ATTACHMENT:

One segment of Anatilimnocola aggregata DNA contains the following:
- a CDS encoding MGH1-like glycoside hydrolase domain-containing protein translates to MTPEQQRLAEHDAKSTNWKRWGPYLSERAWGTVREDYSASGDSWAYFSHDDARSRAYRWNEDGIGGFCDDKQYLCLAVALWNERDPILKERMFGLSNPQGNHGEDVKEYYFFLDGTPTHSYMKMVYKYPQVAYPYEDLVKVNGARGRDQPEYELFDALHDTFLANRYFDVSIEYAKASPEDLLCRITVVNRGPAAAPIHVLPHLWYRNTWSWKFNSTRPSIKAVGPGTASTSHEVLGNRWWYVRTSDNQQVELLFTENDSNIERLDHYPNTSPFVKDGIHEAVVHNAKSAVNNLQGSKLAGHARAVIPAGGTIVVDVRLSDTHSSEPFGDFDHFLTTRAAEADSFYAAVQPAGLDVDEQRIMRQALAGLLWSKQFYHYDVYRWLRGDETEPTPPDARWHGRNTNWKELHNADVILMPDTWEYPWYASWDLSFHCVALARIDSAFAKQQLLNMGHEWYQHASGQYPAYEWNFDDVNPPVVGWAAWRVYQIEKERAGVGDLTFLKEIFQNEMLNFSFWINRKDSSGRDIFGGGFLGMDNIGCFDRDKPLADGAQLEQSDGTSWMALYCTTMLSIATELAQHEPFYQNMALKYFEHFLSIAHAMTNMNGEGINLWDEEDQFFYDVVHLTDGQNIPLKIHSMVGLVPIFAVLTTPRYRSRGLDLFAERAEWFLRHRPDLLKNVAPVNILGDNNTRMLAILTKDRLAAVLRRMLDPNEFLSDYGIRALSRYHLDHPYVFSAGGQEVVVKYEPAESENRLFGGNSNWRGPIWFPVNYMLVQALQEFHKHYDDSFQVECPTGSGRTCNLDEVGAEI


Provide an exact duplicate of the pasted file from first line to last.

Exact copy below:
One segment of Anatilimnocola aggregata DNA contains the following:
- a CDS encoding MGH1-like glycoside hydrolase domain-containing protein translates to MTPEQQRLAEHDAKSTNWKRWGPYLSERAWGTVREDYSASGDSWAYFSHDDARSRAYRWNEDGIGGFCDDKQYLCLAVALWNERDPILKERMFGLSNPQGNHGEDVKEYYFFLDGTPTHSYMKMVYKYPQVAYPYEDLVKVNGARGRDQPEYELFDALHDTFLANRYFDVSIEYAKASPEDLLCRITVVNRGPAAAPIHVLPHLWYRNTWSWKFNSTRPSIKAVGPGTASTSHEVLGNRWWYVRTSDNQQVELLFTENDSNIERLDHYPNTSPFVKDGIHEAVVHNAKSAVNNLQGSKLAGHARAVIPAGGTIVVDVRLSDTHSSEPFGDFDHFLTTRAAEADSFYAAVQPAGLDVDEQRIMRQALAGLLWSKQFYHYDVYRWLRGDETEPTPPDARWHGRNTNWKELHNADVILMPDTWEYPWYASWDLSFHCVALARIDSAFAKQQLLNMGHEWYQHASGQYPAYEWNFDDVNPPVVGWAAWRVYQIEKERAGVGDLTFLKEIFQNEMLNFSFWINRKDSSGRDIFGGGFLGMDNIGCFDRDKPLADGAQLEQSDGTSWMALYCTTMLSIATELAQHEPFYQNMALKYFEHFLSIAHAMTNMNGEGINLWDEEDQFFYDVVHLTDGQNIPLKIHSMVGLVPIFAVLTTPRYRSRGLDLFAERAEWFLRHRPDLLKNVAPVNILGDNNTRMLAILTKDRLAAVLRRMLDPNEFLSDYGIRALSRYHLDHPYVFSAGGQEVVVKYEPAESENRLFGGNSNWRGPIWFPVNYMLVQALQEFHKHYDDSFQVECPTGSGRTCNLDEVGAEI